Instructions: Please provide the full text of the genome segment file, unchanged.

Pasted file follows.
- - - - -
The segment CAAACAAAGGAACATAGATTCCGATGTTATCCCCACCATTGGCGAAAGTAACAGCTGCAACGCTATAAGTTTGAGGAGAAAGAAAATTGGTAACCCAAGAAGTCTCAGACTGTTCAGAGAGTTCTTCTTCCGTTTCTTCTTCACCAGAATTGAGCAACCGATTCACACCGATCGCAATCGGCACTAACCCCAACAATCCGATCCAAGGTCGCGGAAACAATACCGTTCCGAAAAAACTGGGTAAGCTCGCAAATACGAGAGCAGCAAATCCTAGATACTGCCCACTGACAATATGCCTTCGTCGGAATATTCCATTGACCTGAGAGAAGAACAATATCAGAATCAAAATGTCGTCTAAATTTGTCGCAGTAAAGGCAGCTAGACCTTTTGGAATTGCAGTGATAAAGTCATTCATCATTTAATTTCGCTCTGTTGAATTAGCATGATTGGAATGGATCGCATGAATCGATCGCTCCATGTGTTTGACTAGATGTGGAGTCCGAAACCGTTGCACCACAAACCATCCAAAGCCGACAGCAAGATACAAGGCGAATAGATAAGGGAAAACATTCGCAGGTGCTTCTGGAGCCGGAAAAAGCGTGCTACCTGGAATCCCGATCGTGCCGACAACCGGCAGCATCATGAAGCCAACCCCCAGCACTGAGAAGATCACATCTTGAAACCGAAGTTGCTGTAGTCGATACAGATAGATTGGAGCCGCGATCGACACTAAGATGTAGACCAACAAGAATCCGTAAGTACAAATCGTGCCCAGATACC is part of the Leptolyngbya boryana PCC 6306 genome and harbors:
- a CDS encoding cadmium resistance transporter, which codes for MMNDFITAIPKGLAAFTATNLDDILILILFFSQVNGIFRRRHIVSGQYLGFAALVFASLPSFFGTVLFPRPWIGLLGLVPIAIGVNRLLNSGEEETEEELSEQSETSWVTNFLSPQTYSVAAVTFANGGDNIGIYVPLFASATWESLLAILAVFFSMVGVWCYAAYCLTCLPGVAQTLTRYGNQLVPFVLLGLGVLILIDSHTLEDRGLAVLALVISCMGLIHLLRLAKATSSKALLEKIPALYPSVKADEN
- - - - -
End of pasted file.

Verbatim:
The segment CAAACAAAGGAACATAGATTCCGATGTTATCCCCACCATTGGCGAAAGTAACAGCTGCAACGCTATAAGTTTGAGGAGAAAGAAAATTGGTAACCCAAGAAGTCTCAGACTGTTCAGAGAGTTCTTCTTCCGTTTCTTCTTCACCAGAATTGAGCAACCGATTCACACCGATCGCAATCGGCACTAACCCCAACAATCCGATCCAAGGTCGCGGAAACAATACCGTTCCGAAAAAACTGGGTAAGCTCGCAAATACGAGAGCAGCAAATCCTAGATACTGCCCACTGACAATATGCCTTCGTCGGAATATTCCATTGACCTGAGAGAAGAACAATATCAGAATCAAAATGTCGTCTAAATTTGTCGCAGTAAAGGCAGCTAGACCTTTTGGAATTGCAGTGATAAAGTCATTCATCATTTAATTTCGCTCTGTTGAATTAGCATGATTGGAATGGATCGCATGAATCGATCGCTCCATGTGTTTGACTAGATGTGGAGTCCGAAACCGTTGCACCACAAACCATCCAAAGCCGACAGCAAGATACAAGGCGAATAGATAAGGGAAAACATTCGCAGGTGCTTCTGGAGCCGGAAAAAGCGTGCTACCTGGAATCCCGATCGTGCCGACAACCGGCAGCATCATGAAGCCAACCCCCAGCACTGAGAAGATCACATCTTGAAACCGAAGTTGCTGTAGTCGATACAGATAGATTGGAGCCGCGATCGACACTAAGATGTAGACCAACAAGAATCCGTAAGTACAAATCGTGCCCAGATACC is part of the Leptolyngbya boryana PCC 6306 genome and harbors:
- a CDS encoding cadmium resistance transporter, which codes for MMNDFITAIPKGLAAFTATNLDDILILILFFSQVNGIFRRRHIVSGQYLGFAALVFASLPSFFGTVLFPRPWIGLLGLVPIAIGVNRLLNSGEEETEEELSEQSETSWVTNFLSPQTYSVAAVTFANGGDNIGIYVPLFASATWESLLAILAVFFSMVGVWCYAAYCLTCLPGVAQTLTRYGNQLVPFVLLGLGVLILIDSHTLEDRGLAVLALVISCMGLIHLLRLAKATSSKALLEKIPALYPSVKADEN